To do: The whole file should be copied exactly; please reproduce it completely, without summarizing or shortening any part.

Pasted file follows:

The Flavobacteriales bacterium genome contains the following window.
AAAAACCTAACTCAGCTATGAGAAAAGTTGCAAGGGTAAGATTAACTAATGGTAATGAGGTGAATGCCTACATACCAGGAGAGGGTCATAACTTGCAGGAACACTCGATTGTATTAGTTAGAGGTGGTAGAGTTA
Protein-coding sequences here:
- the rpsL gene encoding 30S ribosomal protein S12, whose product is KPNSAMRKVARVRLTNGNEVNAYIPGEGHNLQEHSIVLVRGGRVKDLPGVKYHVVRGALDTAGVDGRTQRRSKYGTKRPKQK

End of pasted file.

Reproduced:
The Flavobacteriales bacterium genome contains the following window.
AAAAACCTAACTCAGCTATGAGAAAAGTTGCAAGGGTAAGATTAACTAATGGTAATGAGGTGAATGCCTACATACCAGGAGAGGGTCATAACTTGCAGGAACACTCGATTGTATTAGTTAGAGGTGGTAGAGTTA
Protein-coding sequences here:
- the rpsL gene encoding 30S ribosomal protein S12, whose product is KPNSAMRKVARVRLTNGNEVNAYIPGEGHNLQEHSIVLVRGGRVKDLPGVKYHVVRGALDTAGVDGRTQRRSKYGTKRPKQK